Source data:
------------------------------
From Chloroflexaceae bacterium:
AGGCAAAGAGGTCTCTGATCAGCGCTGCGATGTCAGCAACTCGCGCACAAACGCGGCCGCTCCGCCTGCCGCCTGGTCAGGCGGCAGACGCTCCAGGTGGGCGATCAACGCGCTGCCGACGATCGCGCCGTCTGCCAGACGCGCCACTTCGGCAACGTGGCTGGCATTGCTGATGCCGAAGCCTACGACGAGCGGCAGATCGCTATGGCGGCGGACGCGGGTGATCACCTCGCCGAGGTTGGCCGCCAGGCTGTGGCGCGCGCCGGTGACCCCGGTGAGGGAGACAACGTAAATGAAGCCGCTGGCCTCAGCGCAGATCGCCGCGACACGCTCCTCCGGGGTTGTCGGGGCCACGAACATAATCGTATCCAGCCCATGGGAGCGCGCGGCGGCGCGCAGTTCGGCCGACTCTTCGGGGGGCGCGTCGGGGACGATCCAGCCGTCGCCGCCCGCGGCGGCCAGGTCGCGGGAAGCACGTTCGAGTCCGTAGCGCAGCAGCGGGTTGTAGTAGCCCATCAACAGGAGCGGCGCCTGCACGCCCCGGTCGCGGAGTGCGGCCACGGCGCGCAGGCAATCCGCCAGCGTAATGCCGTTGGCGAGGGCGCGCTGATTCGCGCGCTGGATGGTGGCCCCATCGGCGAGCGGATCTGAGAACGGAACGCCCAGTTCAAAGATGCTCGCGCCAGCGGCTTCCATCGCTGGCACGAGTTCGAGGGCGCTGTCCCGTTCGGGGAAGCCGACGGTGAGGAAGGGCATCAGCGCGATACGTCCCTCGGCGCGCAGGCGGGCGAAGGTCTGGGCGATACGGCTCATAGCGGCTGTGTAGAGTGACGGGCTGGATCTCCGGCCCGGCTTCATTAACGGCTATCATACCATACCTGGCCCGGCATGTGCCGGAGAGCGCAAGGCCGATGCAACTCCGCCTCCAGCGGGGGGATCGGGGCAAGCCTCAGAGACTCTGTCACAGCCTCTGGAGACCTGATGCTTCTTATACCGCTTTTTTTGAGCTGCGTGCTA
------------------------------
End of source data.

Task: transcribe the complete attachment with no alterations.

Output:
From Chloroflexaceae bacterium:
AGGCAAAGAGGTCTCTGATCAGCGCTGCGATGTCAGCAACTCGCGCACAAACGCGGCCGCTCCGCCTGCCGCCTGGTCAGGCGGCAGACGCTCCAGGTGGGCGATCAACGCGCTGCCGACGATCGCGCCGTCTGCCAGACGCGCCACTTCGGCAACGTGGCTGGCATTGCTGATGCCGAAGCCTACGACGAGCGGCAGATCGCTATGGCGGCGGACGCGGGTGATCACCTCGCCGAGGTTGGCCGCCAGGCTGTGGCGCGCGCCGGTGACCCCGGTGAGGGAGACAACGTAAATGAAGCCGCTGGCCTCAGCGCAGATCGCCGCGACACGCTCCTCCGGGGTTGTCGGGGCCACGAACATAATCGTATCCAGCCCATGGGAGCGCGCGGCGGCGCGCAGTTCGGCCGACTCTTCGGGGGGCGCGTCGGGGACGATCCAGCCGTCGCCGCCCGCGGCGGCCAGGTCGCGGGAAGCACGTTCGAGTCCGTAGCGCAGCAGCGGGTTGTAGTAGCCCATCAACAGGAGCGGCGCCTGCACGCCCCGGTCGCGGAGTGCGGCCACGGCGCGCAGGCAATCCGCCAGCGTAATGCCGTTGGCGAGGGCGCGCTGATTCGCGCGCTGGATGGTGGCCCCATCGGCGAGCGGATCTGAGAACGGAACGCCCAGTTCAAAGATGCTCGCGCCAGCGGCTTCCATCGCTGGCACGAGTTCGAGGGCGCTGTCCCGTTCGGGGAAGCCGACGGTGAGGAAGGGCATCAGCGCGATACGTCCCTCGGCGCGCAGGCGGGCGAAGGTCTGGGCGATACGGCTCATAGCGGCTGTGTAGAGTGACGGGCTGGATCTCCGGCCCGGCTTCATTAACGGCTATCATACCATACCTGGCCCGGCATGTGCCGGAGAGCGCAAGGCCGATGCAACTCCGCCTCCAGCGGGGGGATCGGGGCAAGCCTCAGAGACTCTGTCACAGCCTCTGGAGACCTGATGCTTCTTATACCGCTTTTTTTGAGCTGCGTGCTA